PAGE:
It will be noted (see the exploded view of FIG. 2 and an enlarged view in FIG. 3 showing cavity 24 and its contents in block form) that by locating assemblage 26 in cavity 24, all support for assemblage 26 is derived from layer 14 without requiring any of the previously-used support arms (so-called "buttonhooks" or tripods) with their known interference with and resultant reduction of the strength of beam 20. Furthermore, optimum spacing from reflector 12 is set by the above-described "peaking" adjustments and layer 14 then retains that spacing by engagement with feed horn 28 (frictionally or by introduction of adhesive or additional foam).

Output from microwave assemblage 26--an information modulated carrier wave operating at 70 mHz, say--preferably is to a flexible coaxial cable 34 of standard type--e.g., a 75-ohm shielded unit. Cable 34 is preferably run rearwardly in the shadow 29 of feed horn 28 and then through a suitable aperture 15 in reflector 12 toward back surface 38 of cube 10 (cable 34 may also be run along a longer route over or just below front surface 18 and one of the lateral surfaces 36a, 36b to the back surface 38, although as between increased shadow of the former and increased conductor length of the latter, the trade-off seemingly favors the former). Cable 34 is connected to a full set of known TV channels (called "transponders" in the art), shown generally as a box 40 near back surface 38 in FIG. 1. These channels or transponders are referred to as "TVRO" in the communications industry when microwave transmission capabilities are not included, earth station 10 then being intended to operate in a receiving mode only, as in this exemplary description. Representative units are, say, the Model 7600A receiver and associated downconverter in the Model 5800 Test Equipment of Gillespie & Associates, now Geo Tech Communications Co. at Milpitas, California. Because of ready interfacing with the satellite tracking device identified subsequently, the Drake Model ESR 240A receiver made by R. L. Drake Co. (previously-mentioned) is believed more preferable. Choice of a transponder must be accompanied, for best results, by use of a known matching downconverter--normally that supplied with the particular make and model of transponder, though equivalents may be used where desirable.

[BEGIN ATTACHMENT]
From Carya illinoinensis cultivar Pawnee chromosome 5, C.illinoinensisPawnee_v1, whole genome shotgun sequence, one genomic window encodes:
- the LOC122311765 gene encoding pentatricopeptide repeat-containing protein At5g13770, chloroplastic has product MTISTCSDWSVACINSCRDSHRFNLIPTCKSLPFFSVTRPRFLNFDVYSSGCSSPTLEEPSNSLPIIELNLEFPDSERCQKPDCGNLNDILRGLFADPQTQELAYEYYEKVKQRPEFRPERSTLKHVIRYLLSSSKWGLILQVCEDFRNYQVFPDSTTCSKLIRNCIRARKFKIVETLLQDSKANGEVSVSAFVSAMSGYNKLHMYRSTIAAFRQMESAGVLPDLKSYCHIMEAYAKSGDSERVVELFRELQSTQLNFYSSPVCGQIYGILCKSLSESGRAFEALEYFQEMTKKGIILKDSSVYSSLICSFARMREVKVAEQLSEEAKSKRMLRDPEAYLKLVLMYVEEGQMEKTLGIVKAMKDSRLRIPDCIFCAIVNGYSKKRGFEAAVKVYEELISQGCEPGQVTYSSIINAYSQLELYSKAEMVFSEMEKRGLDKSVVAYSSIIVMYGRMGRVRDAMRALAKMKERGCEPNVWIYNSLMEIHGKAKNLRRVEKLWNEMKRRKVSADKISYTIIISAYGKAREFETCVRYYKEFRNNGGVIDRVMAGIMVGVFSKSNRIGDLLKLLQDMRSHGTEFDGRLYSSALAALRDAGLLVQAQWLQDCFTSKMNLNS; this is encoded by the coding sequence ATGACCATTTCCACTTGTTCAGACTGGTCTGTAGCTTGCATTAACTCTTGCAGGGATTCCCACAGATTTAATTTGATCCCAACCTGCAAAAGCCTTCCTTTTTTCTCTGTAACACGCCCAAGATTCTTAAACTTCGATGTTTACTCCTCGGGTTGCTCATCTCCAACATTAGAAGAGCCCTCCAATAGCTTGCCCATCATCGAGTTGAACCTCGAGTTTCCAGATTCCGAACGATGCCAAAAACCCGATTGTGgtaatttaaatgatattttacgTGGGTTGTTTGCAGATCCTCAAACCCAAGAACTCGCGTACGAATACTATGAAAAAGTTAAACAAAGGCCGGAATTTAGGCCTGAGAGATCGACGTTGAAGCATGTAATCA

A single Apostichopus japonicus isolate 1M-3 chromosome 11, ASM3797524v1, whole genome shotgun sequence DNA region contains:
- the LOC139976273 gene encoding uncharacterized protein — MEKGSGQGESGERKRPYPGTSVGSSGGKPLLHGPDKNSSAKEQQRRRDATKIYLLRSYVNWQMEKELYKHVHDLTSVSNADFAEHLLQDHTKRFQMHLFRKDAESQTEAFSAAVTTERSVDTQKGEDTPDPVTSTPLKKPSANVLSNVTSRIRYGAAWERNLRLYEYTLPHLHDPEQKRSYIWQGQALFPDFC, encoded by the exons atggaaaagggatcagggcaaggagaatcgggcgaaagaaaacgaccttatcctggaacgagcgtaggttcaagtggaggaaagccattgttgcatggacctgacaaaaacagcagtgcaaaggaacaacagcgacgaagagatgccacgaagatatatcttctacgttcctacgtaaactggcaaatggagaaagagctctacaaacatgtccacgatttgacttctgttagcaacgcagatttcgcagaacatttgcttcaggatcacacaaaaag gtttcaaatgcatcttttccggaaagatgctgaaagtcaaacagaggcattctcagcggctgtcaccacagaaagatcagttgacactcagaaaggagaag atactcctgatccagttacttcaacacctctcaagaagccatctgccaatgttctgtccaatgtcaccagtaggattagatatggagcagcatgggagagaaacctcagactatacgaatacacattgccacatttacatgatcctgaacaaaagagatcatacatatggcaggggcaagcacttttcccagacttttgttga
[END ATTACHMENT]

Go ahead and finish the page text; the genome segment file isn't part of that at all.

Box 40 (together with its contents) is preferably foamed in place while forming layer 16, or may be lodged in a matching cavity 40a formed--as mentioned above--by use of an appropriatelyshaped insert during that same procedure. Location of box 40 is not critical at all, except for considerations of minimizing the length of cable 34. In a multiple-user version (e.g. trailer parks), box (channels) 40 may include for each channel a known low-power transmitter unit of very short range (i.e., range being limited by use of individual, known stub antennas, not shown in FIG. 1). For single user (home) applications, box 40 may alternatively include known high frequency or infra-red responsive channel selection circuits 42. Cavity 40a is again preferably covered with a vented access panel 43 which may be similar to panel 23 except that it need not be transparent to microwave radiation. The reason for venting cavities 24 and 40a will next be discussed.

In view of the very low thermal conductivity of most plastic foams (polystyrene, polyurethane, etc.), layers 14,16 reduce the inward flow of heat resulting from exposure of cube 10 to solar irradiation, but note that they likewise reduce the outward flow of heat corresponding to energy dissipated within the circuits of assemblage 26 and box 40, (comprising the lownoise amplifier 28, downconverter 30, and channel selection circuits 42). Hence it is desirable first to limit such dissipation and second to augment cooling of the electronic circuits. Accordingly, cavities 24 and 40a are convectively cooled by use of vented cover panels 23, 43. Moreover, all power supply components (the primary source of much heat) are preferably remotely located with respect to cube 10. Only d-c power is supplied to cube 10. This may be done (see FIG. 1) via a two-wire lead 44 from cube 10 to the remote source of d-c power +V. As shown in that figure, lead 44 is separate from a further coaxial cable 46--which may be identical in type to cable 34--ordinarily only supplying display information to the TV (or other utilization device). More preferably, this is done by dual use of cable 46. By biasing central lead 47 of cable 46 to +V relative to a ground shield 49 (as depicted in FIG. 2), d-c power may readily be supplied to electronic circuits 28,30 and 42. Cable 46 is then advantageously the sole lead from cube 10.